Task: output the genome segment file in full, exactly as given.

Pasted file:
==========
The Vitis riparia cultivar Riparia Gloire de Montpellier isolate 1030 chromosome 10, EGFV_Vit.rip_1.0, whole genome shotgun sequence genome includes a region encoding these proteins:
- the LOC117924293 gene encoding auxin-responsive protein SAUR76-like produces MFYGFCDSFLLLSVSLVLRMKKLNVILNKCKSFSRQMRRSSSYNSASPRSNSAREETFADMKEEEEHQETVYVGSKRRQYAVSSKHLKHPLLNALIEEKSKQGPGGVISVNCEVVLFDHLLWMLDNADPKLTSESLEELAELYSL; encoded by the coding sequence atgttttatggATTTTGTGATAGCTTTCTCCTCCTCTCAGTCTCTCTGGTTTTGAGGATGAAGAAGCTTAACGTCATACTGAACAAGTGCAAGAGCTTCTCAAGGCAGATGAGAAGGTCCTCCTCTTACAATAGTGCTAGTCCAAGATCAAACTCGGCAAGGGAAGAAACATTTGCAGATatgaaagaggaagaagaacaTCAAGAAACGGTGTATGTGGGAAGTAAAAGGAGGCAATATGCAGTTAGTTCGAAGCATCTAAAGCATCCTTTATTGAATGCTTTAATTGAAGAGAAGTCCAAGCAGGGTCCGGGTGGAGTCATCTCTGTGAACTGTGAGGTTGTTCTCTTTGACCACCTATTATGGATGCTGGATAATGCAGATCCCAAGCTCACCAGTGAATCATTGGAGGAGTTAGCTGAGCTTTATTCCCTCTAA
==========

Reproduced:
The Vitis riparia cultivar Riparia Gloire de Montpellier isolate 1030 chromosome 10, EGFV_Vit.rip_1.0, whole genome shotgun sequence genome includes a region encoding these proteins:
- the LOC117924293 gene encoding auxin-responsive protein SAUR76-like produces MFYGFCDSFLLLSVSLVLRMKKLNVILNKCKSFSRQMRRSSSYNSASPRSNSAREETFADMKEEEEHQETVYVGSKRRQYAVSSKHLKHPLLNALIEEKSKQGPGGVISVNCEVVLFDHLLWMLDNADPKLTSESLEELAELYSL; encoded by the coding sequence atgttttatggATTTTGTGATAGCTTTCTCCTCCTCTCAGTCTCTCTGGTTTTGAGGATGAAGAAGCTTAACGTCATACTGAACAAGTGCAAGAGCTTCTCAAGGCAGATGAGAAGGTCCTCCTCTTACAATAGTGCTAGTCCAAGATCAAACTCGGCAAGGGAAGAAACATTTGCAGATatgaaagaggaagaagaacaTCAAGAAACGGTGTATGTGGGAAGTAAAAGGAGGCAATATGCAGTTAGTTCGAAGCATCTAAAGCATCCTTTATTGAATGCTTTAATTGAAGAGAAGTCCAAGCAGGGTCCGGGTGGAGTCATCTCTGTGAACTGTGAGGTTGTTCTCTTTGACCACCTATTATGGATGCTGGATAATGCAGATCCCAAGCTCACCAGTGAATCATTGGAGGAGTTAGCTGAGCTTTATTCCCTCTAA